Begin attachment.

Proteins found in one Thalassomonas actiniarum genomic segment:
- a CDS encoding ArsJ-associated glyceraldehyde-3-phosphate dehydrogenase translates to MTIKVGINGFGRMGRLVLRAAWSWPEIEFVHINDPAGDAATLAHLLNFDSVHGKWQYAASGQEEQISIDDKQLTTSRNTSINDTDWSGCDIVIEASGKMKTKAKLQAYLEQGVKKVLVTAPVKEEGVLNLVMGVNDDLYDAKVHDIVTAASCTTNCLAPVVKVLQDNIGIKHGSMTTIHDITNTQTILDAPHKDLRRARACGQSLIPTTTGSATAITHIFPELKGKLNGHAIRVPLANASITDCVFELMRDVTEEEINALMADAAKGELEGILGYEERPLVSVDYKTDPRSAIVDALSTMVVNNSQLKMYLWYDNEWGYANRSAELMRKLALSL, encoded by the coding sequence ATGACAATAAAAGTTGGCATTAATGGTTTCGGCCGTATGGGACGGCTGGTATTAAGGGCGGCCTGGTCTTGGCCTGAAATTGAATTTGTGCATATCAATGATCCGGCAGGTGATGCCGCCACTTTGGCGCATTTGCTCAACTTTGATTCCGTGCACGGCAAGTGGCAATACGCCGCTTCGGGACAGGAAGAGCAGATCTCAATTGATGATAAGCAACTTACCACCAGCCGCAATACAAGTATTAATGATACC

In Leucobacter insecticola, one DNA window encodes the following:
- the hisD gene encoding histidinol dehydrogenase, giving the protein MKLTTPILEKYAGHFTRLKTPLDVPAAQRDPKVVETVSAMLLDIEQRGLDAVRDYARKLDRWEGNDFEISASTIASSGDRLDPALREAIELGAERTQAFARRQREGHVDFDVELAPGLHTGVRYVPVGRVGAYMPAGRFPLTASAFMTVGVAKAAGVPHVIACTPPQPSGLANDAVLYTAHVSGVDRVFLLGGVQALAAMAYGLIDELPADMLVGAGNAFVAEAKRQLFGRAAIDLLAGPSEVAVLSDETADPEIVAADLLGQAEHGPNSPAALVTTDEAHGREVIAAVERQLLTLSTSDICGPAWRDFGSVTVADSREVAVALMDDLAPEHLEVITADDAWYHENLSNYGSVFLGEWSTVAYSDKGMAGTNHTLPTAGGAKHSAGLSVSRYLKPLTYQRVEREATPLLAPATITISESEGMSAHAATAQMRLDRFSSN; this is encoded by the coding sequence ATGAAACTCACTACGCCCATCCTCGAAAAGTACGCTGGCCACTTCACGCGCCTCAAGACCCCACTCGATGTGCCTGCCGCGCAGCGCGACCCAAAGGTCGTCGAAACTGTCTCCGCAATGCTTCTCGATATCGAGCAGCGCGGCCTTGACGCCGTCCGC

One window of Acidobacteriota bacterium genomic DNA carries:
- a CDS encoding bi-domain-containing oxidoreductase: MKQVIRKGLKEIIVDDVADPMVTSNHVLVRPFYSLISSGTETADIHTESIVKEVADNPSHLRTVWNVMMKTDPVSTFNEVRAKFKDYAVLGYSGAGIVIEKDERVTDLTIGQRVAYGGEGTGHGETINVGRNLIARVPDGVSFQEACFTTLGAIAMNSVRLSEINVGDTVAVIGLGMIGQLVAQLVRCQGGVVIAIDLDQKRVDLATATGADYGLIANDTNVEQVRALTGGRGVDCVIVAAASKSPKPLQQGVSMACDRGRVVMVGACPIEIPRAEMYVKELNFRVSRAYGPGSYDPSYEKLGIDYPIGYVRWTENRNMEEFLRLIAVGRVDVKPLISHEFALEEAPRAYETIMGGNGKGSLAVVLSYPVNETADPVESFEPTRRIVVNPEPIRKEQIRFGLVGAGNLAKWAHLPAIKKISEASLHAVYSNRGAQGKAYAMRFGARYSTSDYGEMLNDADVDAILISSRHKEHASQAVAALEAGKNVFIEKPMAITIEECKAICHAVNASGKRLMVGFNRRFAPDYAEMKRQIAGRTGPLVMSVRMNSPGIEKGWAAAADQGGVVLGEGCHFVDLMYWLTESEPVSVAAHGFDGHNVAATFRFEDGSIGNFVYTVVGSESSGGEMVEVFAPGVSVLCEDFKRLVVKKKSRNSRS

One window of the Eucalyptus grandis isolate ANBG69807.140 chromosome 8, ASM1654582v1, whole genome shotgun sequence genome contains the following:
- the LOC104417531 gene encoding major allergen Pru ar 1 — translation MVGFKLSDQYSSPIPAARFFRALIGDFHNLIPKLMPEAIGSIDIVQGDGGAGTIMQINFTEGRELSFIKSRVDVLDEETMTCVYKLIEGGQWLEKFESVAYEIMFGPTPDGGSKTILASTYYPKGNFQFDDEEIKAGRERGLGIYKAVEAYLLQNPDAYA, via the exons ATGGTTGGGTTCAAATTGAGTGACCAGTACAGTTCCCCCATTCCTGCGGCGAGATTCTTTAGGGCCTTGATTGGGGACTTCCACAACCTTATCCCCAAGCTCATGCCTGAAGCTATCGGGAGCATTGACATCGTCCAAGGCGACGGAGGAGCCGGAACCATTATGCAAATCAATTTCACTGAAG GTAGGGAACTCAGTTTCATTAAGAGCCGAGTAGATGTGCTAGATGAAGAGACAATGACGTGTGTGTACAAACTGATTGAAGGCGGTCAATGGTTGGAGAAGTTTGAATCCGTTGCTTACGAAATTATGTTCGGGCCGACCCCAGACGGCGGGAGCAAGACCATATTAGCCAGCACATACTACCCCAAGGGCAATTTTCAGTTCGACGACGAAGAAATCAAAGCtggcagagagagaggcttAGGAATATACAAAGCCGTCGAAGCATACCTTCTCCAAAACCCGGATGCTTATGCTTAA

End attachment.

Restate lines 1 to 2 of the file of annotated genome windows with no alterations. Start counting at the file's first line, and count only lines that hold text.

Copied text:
Proteins found in one Thalassomonas actiniarum genomic segment:
- a CDS encoding ArsJ-associated glyceraldehyde-3-phosphate dehydrogenase translates to MTIKVGINGFGRMGRLVLRAAWSWPEIEFVHINDPAGDAATLAHLLNFDSVHGKWQYAASGQEEQISIDDKQLTTSRNTSINDTDWSGCDIVIEASGKMKTKAKLQAYLEQGVKKVLVTAPVKEEGVLNLVMGVNDDLYDAKVHDIVTAASCTTNCLAPVVKVLQDNIGIKHGSMTTIHDITNTQTILDAPHKDLRRARACGQSLIPTTTGSATAITHIFPELKGKLNGHAIRVPLANASITDCVFELMRDVTEEEINALMADAAKGELEGILGYEERPLVSVDYKTDPRSAIVDALSTMVVNNSQLKMYLWYDNEWGYANRSAELMRKLALSL, encoded by the coding sequence ATGACAATAAAAGTTGGCATTAATGGTTTCGGCCGTATGGGACGGCTGGTATTAAGGGCGGCCTGGTCTTGGCCTGAAATTGAATTTGTGCATATCAATGATCCGGCAGGTGATGCCGCCACTTTGGCGCATTTGCTCAACTTTGATTCCGTGCACGGCAAGTGGCAATACGCCGCTTCGGGACAGGAAGAGCAGATCTCAATTGATGATAAGCAACTTACCACCAGCCGCAATACAAGTATTAATGATACC